The top IDEs

According to our research, Visual Studio is still the most popular IDE comprehensive suite of tools supporting various programming languages and platforms, especially .NET and C#. Its integration with Microsoft technologies and Azure cloud services makes it a favorite among developers working in enterprise environments.

IntelliJ IDEA’s high ranking reflects its strong presence among Java developers and its growing popularity in other JVM languages like Kotlin and Scala. It's known for its sophisticated code navigation and refactoring capabilities, which appeal to both enterprise and individual developers.

PyCharm being a top choice indicates the significant role of Python in current software development, especially in data science, AI, and web development. As a dedicated Python IDE, PyCharm offers features tailored to Python development, which enhances productivity and appeal.

The top AI-assisted coding tools

The AI-assisted coding tool space is moving so fast, we might as well be writing this in the sand! Still, our research shows GitHub Copilot is by far the most popular code assistant at the moment we’re writing this, followed by Tabnine and AWS CodeWhisperer. The latter reflects the growing trend of cloud service providers providing AI-powered coding assistance, and the broader adoption of cloud technologies.

Most popular data science and machine learning libraries

There’s a broad list here, all catering to different aspects of data science and machine, from from data manipulation (Pandas, NumPy) to machine learning frameworks (TensorFlow, PyTorch) and specialized libraries (OpenCV for computer vision, Transformers for NLP).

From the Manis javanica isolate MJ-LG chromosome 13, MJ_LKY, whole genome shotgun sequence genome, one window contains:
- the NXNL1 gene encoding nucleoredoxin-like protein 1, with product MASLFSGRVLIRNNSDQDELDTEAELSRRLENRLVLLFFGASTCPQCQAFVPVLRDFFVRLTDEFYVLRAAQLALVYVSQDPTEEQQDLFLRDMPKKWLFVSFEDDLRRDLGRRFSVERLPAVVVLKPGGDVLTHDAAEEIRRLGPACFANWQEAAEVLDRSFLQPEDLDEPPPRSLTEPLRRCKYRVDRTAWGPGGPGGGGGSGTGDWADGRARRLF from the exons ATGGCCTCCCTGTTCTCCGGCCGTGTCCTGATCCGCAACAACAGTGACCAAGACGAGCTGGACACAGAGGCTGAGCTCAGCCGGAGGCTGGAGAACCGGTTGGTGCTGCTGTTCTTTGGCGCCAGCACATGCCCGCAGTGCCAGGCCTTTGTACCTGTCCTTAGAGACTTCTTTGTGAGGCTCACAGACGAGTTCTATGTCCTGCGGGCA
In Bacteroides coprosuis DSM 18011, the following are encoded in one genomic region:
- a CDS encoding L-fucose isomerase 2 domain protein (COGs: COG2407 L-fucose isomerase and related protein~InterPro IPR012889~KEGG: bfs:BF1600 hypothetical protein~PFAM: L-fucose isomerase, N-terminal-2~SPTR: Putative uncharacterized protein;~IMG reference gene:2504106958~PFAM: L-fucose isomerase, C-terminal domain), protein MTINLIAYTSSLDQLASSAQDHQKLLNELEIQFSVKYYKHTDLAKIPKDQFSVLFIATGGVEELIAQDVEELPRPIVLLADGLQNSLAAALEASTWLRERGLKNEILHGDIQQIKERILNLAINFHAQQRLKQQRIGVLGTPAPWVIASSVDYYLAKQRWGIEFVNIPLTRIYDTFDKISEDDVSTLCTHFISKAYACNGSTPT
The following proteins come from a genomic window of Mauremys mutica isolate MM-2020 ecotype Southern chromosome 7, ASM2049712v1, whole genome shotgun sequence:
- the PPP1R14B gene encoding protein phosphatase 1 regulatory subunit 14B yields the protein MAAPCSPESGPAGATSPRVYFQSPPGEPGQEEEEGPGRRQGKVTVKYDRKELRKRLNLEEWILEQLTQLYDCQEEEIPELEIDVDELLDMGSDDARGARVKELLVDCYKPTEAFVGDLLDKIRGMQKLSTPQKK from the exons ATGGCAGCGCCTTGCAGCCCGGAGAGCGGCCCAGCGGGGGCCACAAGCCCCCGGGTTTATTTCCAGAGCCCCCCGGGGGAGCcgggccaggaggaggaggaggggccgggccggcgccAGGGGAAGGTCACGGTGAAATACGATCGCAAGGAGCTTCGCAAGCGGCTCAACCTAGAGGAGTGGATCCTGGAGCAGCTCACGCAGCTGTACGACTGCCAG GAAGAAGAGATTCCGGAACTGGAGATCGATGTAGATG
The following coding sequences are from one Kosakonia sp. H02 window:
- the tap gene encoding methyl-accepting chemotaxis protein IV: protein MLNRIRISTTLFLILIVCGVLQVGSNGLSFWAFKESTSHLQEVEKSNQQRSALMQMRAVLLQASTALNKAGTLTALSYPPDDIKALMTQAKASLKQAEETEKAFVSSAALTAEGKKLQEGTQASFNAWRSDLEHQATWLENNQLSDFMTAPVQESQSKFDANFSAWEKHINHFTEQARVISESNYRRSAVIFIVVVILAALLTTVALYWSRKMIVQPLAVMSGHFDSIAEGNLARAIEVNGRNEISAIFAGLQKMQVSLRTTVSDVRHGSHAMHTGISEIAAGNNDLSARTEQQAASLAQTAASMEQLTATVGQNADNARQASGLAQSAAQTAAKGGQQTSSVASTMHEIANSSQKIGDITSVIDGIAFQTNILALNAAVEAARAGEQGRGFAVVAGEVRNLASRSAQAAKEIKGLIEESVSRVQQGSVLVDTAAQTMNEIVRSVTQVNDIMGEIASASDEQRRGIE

Elasticsearch's top ranking highlights the importance of real-time data processing and sophisticated search functionalities in handling big data.

Most benchmarked technologist skills

Pluralsight Skill IQs are like the starting line on your fast track to skill development. They tell you where you’re proficient (or not), so you can focus your skill development where it’s needed most. Here were the most tested skills of 2023.

  1. Java Fundamentals
  2. Cloud Computing Fundamentals
  3. Git
  4. DevOps Foundations
  5. Python Core Language
  6. Javascript
  7. SQL Essentials
  8. C#
  9. Linux
  10. Security Fundamentals

Want to take a Skill IQ and test your proficiency in a specific area of technology? Click here to learn more. Not only does taking a Skill IQ help you identify where you’re at, it also provides tailored learning recommendations to help you level up that skill.

The Year In Tech - Methodology

This is a meta-analysis of industry data from several data points. We examined anonymized data trends of technologists on Pluralsight, as well as industry data from Gartner, StackOverflow, GitHub, Tiobe, IEEE, PYPL, Glassdoor, Payscale, Indeed and Talent.com. 

For last year’s report, check out this article: "Pluralsight 2022: The Year in Tech

Adam Ipsen

Adam I.

Adam is the resident editor of the Pluralsight blog and has spent the last 13 years writing about technology and software. He has helped design software for controlling airfield lighting at major airports, and has an avid interest in AI/ML and app design.